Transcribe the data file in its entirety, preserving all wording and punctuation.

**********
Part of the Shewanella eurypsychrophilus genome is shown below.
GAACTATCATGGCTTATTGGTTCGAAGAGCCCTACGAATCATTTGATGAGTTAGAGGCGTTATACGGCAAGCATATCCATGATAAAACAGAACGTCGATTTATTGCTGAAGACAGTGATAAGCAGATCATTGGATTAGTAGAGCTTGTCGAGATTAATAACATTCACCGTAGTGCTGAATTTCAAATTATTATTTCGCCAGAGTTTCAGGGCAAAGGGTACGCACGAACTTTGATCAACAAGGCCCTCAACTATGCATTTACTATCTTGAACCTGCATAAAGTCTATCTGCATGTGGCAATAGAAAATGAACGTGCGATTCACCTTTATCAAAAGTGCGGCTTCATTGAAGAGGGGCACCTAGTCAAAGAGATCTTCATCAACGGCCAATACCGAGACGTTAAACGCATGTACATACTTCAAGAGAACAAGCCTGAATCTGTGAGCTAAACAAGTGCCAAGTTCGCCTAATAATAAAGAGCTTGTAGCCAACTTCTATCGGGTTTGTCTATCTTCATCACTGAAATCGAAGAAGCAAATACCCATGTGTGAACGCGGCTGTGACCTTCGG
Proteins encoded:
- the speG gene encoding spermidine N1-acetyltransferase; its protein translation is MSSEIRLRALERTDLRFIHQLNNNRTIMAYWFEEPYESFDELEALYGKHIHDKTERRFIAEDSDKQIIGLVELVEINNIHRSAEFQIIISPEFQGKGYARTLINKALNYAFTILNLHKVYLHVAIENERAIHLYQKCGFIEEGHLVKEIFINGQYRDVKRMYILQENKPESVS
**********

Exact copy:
Part of the Shewanella eurypsychrophilus genome is shown below.
GAACTATCATGGCTTATTGGTTCGAAGAGCCCTACGAATCATTTGATGAGTTAGAGGCGTTATACGGCAAGCATATCCATGATAAAACAGAACGTCGATTTATTGCTGAAGACAGTGATAAGCAGATCATTGGATTAGTAGAGCTTGTCGAGATTAATAACATTCACCGTAGTGCTGAATTTCAAATTATTATTTCGCCAGAGTTTCAGGGCAAAGGGTACGCACGAACTTTGATCAACAAGGCCCTCAACTATGCATTTACTATCTTGAACCTGCATAAAGTCTATCTGCATGTGGCAATAGAAAATGAACGTGCGATTCACCTTTATCAAAAGTGCGGCTTCATTGAAGAGGGGCACCTAGTCAAAGAGATCTTCATCAACGGCCAATACCGAGACGTTAAACGCATGTACATACTTCAAGAGAACAAGCCTGAATCTGTGAGCTAAACAAGTGCCAAGTTCGCCTAATAATAAAGAGCTTGTAGCCAACTTCTATCGGGTTTGTCTATCTTCATCACTGAAATCGAAGAAGCAAATACCCATGTGTGAACGCGGCTGTGACCTTCGG
Proteins encoded:
- the speG gene encoding spermidine N1-acetyltransferase; its protein translation is MSSEIRLRALERTDLRFIHQLNNNRTIMAYWFEEPYESFDELEALYGKHIHDKTERRFIAEDSDKQIIGLVELVEINNIHRSAEFQIIISPEFQGKGYARTLINKALNYAFTILNLHKVYLHVAIENERAIHLYQKCGFIEEGHLVKEIFINGQYRDVKRMYILQENKPESVS